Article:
The Working Alliance and Satisfaction with the Coach-Athlete relationship among Norwegian elite swimmers

Authors: F. Moen(1), R. Anstensen(1), M. Hrozanova(2), T. C. Stiles(3)

Corresponding Author:
Frode Moen, PhD
Department of Education and Lifelong learning, Norwegian University of Science and Technology, N-7491 Trondheim, Norway
frode.moen@ntnu.no
+47 93 24 87 50

Frode Moen is a mental trainer for elite athletes and coaches at the Norwegian Olympic Sports Center in the Mid-Norway region, where he also is the manager. He is also an associate professor at the Department of Lifelong Learning and Education at the Norwegian University of Science and Technology where his research focuses on coaching in business, coaching in sport, communication, performance psychology, athlete burnout, attention, motivation, education, and relationship issues.

1) Centre for Elite Sports Research, Department of Education and Lifelong Learning, Faculty of Social and Educational Sciences, Norwegian University of Science and Technology, Trondheim, Norway
2) Centre for Elite Sports Research, Department of Neuromedicine and Movement Science, Faculty of Medicine and Health Science, Norwegian University of Science and Technology, Trondheim, Norway
3) Department of Psychology, Faculty of Social and Educational Science, Norwegian University of Science and Technology, Trondheim, Norway

The Working Alliance and Satisfaction with the Coach-Athlete relationship among Norwegian elite swimmers

ABSTRACT
The current study investigates how the three dimensions of the Working Alliance Inventory (WAI); bond, goal and task, uniquely explain the perceived satisfaction among Norwegian swimmers with their coach-athlete relationships. The current study uses regressions analysis to investigate the research question and the analysis shows that only the bond dimension uniquely explains the swimmers’ satisfaction with their relationships with their coaches. Bond explains 50% of the variance in athletes’ satisfaction with their coaches. The results are discussed in regard of applied implications and possible future research. (more…)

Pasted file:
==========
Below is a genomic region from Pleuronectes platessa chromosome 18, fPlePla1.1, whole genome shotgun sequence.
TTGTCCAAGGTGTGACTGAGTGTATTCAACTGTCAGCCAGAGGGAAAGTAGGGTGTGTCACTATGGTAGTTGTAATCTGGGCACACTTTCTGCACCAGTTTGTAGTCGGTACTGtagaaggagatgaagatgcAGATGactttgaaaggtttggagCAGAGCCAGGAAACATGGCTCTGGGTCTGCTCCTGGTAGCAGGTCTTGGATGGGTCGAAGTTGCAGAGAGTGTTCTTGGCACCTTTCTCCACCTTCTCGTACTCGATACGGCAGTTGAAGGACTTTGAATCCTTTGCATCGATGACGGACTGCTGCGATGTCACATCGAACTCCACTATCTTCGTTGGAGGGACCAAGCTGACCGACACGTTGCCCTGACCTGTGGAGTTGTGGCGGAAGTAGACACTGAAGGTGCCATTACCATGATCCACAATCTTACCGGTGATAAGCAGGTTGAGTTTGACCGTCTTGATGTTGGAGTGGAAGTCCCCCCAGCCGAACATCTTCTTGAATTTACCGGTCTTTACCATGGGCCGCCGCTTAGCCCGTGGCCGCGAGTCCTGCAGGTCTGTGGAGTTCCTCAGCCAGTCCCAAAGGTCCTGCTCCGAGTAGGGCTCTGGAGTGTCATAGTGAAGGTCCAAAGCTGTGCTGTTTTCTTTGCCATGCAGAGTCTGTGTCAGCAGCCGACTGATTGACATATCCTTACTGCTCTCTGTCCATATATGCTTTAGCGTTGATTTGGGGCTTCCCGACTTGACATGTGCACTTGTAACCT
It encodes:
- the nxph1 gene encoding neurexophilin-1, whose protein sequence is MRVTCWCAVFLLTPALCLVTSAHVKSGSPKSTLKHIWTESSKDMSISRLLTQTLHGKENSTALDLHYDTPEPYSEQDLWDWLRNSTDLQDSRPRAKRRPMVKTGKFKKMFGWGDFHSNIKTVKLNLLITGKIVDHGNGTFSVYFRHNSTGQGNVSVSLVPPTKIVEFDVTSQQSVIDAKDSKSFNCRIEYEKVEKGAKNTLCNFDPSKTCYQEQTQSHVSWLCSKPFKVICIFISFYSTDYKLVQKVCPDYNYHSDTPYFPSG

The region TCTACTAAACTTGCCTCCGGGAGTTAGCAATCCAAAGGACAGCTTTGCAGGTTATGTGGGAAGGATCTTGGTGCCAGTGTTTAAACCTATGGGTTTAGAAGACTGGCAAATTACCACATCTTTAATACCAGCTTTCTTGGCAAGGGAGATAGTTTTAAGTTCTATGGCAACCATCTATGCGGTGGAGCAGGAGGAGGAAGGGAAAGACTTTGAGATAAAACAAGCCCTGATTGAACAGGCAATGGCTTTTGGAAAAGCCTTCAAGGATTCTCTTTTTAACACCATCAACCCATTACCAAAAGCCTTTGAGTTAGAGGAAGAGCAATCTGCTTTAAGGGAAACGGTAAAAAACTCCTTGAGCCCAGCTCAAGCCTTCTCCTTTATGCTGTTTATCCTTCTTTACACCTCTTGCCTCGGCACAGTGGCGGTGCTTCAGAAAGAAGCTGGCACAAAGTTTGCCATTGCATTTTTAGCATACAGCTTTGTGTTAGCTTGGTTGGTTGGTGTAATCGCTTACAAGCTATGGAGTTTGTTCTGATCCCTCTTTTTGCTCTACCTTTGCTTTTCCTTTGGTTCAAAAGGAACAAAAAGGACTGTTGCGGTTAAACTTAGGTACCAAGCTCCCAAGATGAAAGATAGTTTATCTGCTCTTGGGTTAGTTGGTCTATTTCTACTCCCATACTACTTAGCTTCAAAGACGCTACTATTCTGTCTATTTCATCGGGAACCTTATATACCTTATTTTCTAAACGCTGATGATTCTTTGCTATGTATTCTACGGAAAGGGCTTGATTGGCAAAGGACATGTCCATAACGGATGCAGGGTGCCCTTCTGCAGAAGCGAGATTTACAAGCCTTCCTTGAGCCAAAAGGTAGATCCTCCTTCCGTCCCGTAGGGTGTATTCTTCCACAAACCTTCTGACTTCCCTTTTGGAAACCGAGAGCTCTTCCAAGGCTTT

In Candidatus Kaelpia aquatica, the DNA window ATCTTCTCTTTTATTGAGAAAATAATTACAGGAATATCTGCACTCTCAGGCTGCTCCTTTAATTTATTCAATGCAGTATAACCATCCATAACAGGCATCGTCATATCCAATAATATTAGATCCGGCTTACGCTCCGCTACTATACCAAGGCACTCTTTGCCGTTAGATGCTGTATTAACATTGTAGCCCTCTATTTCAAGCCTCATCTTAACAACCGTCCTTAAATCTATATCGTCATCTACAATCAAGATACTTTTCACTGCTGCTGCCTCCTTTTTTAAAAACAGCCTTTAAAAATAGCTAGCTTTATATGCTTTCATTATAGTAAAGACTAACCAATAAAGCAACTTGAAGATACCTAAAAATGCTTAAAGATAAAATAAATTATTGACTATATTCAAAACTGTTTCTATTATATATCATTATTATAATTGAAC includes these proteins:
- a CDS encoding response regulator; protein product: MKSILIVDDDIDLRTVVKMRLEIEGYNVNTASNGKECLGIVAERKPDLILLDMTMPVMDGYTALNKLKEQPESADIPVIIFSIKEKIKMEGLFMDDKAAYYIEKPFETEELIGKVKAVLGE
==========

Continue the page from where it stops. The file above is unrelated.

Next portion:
2018-10-29T14:44:22+00:00November 15th, 2018|Research, Sports Studies and Sports Psychology|Comments Off on The Working Alliance and Satisfaction with the Coach-Athlete relationship among Norwegian elite swimmers

Examining Perceptions of Baseball’s Eras: A Statistical Comparison

Authors: Mitchell T. Woltring, Jim K. Rost, Colby B. Jubenville

Corresponding Author:
Mitchell T. Woltring, Ph.D.
171 Jaguar Drive
HKS 1016
mitchellwoltring@gmail.com
251-461-1925

Dr. Mitchell Woltring is an assistant professor of Sport Management at the University of South Alabama. He teaches undergraduate classes in the Leisure Studies program which serves both sport management and therapeutic recreation students. He received his Ph.D. in Human Performance from Middle Tennessee State University, an M.S. in Sport Management from Middle Tennessee State University, and a B.S. in Sport Management from Minnesota State University, Mankato. He has worked in the sport industry with several baseball teams at the MLB, college, and amateur levels, as well as coaching at the high school level.

Examining Perceptions of Baseball’s Eras: A Statistical Comparison